pandemic (panˈdemik)

The novel coronavirus, SARS-CoV-2, is affecting the lives of people worldwide. Image from

A novel coronavirus, more specifically SARS-CoV-2, was named a pandemic by the World Health Organization (WHO) a few days ago. Since then, the word “pandemic” has been in the headlines a lot. Let’s break it down.

According to the WHO, a pandemic is an epidemic occurring worldwide, or over a very wide area, crossing international boundaries and usually affecting a large number of people. Pandemic consists of two Greek roots: pan- meaning all, and dem- meaning people. A pandemic is something that affects all people. COVID-19, the disease that is caused by the coronavirus, has spread to all the continents (except Antarctica). As of yesterday, the death toll was 6,470 and the number of cases was 164,837.

The threat of COVID-19 is transforming the daily lives of people worldwide. People are panic buying essential goods and panic selling stocks. It is important to note that the word panic and pandemic originate from two different Greek words. Panic is derived from the Greek god of the wild, Pan. It is said that when Pan was in the midst of battle, he would release a great shout, scaring his enemies away and often causing mortals unspeakable terror, forcing them to flee from him.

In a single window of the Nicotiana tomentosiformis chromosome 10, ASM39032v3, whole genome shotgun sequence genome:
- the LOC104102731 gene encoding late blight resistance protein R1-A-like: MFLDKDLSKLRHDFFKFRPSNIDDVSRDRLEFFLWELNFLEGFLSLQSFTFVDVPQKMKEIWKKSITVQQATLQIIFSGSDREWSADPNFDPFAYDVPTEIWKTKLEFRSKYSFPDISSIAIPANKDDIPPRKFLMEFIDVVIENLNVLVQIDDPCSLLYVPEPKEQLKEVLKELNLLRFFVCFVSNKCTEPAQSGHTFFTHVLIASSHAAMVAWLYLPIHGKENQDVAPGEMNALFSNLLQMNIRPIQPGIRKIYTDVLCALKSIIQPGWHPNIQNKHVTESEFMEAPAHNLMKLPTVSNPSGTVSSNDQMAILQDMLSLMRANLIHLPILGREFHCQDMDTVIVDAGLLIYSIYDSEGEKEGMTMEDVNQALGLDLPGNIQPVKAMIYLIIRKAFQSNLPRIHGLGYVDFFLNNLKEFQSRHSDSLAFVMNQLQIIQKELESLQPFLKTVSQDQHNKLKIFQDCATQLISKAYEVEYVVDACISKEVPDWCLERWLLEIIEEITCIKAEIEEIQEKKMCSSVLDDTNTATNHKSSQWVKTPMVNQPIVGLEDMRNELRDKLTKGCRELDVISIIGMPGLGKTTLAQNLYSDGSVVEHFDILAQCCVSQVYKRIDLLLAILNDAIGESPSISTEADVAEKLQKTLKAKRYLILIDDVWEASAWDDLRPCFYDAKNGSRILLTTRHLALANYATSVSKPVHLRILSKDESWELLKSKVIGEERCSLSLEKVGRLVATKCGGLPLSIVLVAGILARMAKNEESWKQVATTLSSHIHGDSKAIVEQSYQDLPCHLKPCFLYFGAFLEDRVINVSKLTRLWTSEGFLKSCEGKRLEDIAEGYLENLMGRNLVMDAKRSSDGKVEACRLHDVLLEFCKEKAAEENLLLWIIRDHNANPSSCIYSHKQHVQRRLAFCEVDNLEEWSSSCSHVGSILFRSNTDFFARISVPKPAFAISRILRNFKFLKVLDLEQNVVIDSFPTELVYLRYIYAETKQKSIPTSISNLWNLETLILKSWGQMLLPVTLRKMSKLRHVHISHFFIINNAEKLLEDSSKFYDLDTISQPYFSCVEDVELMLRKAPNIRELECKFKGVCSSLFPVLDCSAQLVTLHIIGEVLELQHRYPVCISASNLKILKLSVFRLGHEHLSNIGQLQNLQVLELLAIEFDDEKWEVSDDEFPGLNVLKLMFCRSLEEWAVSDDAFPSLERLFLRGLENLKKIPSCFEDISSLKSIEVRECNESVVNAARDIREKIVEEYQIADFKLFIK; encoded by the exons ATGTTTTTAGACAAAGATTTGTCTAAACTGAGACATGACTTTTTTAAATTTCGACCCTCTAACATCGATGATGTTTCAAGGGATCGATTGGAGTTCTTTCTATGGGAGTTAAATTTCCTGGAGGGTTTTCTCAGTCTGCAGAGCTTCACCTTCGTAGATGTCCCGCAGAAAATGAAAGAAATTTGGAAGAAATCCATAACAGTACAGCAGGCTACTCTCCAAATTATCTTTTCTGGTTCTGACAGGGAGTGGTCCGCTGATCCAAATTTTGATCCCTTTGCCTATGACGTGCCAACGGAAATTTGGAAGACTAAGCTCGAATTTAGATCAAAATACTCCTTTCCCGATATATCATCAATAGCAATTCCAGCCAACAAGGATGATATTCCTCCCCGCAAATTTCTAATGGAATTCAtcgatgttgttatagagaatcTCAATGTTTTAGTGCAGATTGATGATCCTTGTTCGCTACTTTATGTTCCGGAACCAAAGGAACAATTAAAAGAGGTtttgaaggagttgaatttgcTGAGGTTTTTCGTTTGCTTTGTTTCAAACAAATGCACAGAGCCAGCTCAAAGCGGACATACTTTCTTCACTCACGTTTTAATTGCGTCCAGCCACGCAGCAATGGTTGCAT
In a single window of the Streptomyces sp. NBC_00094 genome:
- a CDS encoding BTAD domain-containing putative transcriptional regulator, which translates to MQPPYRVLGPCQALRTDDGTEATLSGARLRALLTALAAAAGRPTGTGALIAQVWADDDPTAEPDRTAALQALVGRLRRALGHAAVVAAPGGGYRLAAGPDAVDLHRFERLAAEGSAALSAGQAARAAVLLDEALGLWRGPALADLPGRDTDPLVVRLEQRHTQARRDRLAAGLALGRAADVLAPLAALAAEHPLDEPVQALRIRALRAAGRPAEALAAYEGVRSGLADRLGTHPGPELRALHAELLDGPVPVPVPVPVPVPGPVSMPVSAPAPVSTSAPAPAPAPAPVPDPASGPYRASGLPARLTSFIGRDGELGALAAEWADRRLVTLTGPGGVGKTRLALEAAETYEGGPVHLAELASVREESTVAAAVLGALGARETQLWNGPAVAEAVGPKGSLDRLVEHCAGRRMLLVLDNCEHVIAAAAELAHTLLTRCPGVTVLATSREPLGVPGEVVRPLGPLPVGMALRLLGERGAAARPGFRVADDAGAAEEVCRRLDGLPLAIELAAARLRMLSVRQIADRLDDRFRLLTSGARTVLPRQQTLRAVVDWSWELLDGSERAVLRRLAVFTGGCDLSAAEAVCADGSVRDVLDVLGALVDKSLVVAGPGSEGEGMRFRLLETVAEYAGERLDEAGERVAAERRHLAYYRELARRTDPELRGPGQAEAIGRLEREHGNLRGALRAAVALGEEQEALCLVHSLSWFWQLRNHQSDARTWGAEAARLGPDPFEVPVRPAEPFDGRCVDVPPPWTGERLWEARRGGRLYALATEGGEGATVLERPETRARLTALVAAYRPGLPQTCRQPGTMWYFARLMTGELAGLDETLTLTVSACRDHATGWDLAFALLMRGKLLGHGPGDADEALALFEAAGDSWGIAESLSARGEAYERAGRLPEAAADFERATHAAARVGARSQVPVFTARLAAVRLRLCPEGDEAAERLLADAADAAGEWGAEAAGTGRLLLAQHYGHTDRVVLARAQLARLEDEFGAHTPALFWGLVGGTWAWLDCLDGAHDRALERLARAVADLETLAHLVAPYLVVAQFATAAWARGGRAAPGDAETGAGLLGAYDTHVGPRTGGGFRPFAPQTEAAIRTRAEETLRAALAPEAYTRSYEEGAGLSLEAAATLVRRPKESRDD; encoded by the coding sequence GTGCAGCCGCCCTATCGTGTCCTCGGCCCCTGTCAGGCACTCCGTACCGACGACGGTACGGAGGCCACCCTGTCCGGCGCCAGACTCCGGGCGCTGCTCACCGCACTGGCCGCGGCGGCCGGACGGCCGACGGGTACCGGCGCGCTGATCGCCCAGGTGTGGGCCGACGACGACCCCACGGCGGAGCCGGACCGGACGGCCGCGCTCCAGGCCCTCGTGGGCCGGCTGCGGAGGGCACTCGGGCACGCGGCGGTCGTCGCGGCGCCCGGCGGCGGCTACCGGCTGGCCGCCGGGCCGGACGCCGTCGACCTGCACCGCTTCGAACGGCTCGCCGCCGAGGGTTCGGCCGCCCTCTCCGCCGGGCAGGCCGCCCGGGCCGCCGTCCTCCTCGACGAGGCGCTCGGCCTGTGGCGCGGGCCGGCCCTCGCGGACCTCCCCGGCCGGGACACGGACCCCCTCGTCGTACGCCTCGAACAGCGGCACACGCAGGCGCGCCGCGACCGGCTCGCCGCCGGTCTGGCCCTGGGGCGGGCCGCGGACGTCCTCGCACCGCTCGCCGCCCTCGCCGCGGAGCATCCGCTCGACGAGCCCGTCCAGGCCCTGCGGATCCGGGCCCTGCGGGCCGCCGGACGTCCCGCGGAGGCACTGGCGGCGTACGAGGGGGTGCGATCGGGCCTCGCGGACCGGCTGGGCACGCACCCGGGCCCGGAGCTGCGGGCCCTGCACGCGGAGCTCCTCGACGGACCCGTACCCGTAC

In Louisville, Kentucky, schools are closed for two weeks, events have been cancelled, and gatherings of 50 or more people are discouraged. The streets are strangely empty as people stay home to contain the spread of the disease. What’s it like in your part of the world?

I hope everyone stays safe and healthy during this time!

lethifold (lēthə-fōld)

A Lethifold is shroud of darkness that preys upon sleeping wizards or Muggles. (image from

In Fantastic Beasts and Where To Find Them, Newt Scamander states that a Lethifold is a very rare creature that dwells in tropical climates. A Lethifold looks like a black cloak that floats along ominously during the night seeking victims who are sleeping. Once its prey has been suffocated thoroughly, it simply digests them in their beds, leaving no trace of its victims.